As revealed, “it is at least highly unlikely that any two speakers pronounce the same word the same way, or even that the same speaker ever pronounces the same word the same way again” (Nelson, 2011, p. 29). Using definitions and examples, the terms were differentiated as follows:
Intelligibility “comprises those features of phonetics and phonology that we
need in order, first, to recognize the language we are hearing, and then to apprehend the phrases and words that will provide comprehension and apprehension of intentions” (Nelson, 2011, p. 32);
Here are various examples:
1. Intelligible: there are countries that opt to use different vocabularies to refer the same thing but could be easily understood; therefore, are intelligible:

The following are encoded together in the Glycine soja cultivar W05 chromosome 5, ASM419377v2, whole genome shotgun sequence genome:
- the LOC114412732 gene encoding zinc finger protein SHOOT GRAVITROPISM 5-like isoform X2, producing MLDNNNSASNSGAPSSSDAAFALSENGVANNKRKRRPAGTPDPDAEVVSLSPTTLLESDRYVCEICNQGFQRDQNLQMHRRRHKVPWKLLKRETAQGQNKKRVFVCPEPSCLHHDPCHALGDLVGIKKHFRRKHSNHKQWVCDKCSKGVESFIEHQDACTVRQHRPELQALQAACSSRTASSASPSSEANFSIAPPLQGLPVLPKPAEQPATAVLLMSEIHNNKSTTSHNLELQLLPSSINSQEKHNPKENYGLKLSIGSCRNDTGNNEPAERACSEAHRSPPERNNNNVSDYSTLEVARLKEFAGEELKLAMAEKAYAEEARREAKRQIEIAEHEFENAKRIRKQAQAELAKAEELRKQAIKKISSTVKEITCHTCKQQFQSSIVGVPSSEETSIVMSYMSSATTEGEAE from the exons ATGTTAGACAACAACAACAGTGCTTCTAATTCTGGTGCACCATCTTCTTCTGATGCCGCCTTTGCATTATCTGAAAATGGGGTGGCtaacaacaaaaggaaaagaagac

“In England you live in a block of flats, take the underground and go on holiday. In the United States, you live in an apartment house, take the subway and go on vacation” (Dimitrova, n.d.)
"Ey boy, whers tha wife the day ?"
"ah... shi'll b back air at home wi tha waynes !"
"Hey mate, wheres your wife today ?"
"Aha, she'll be back there at home with the children."” (Ulster Scots, 2012)
Lesson: To be mutually intelligible, “even though native speakers of English vary in their use of the language, their various languages are similar enough in pronunciation, vocabulary, and grammar to permit mutual intelligibility. . . . Hence, speaking the 'same language' does not depend on two speakers speaking identical languages,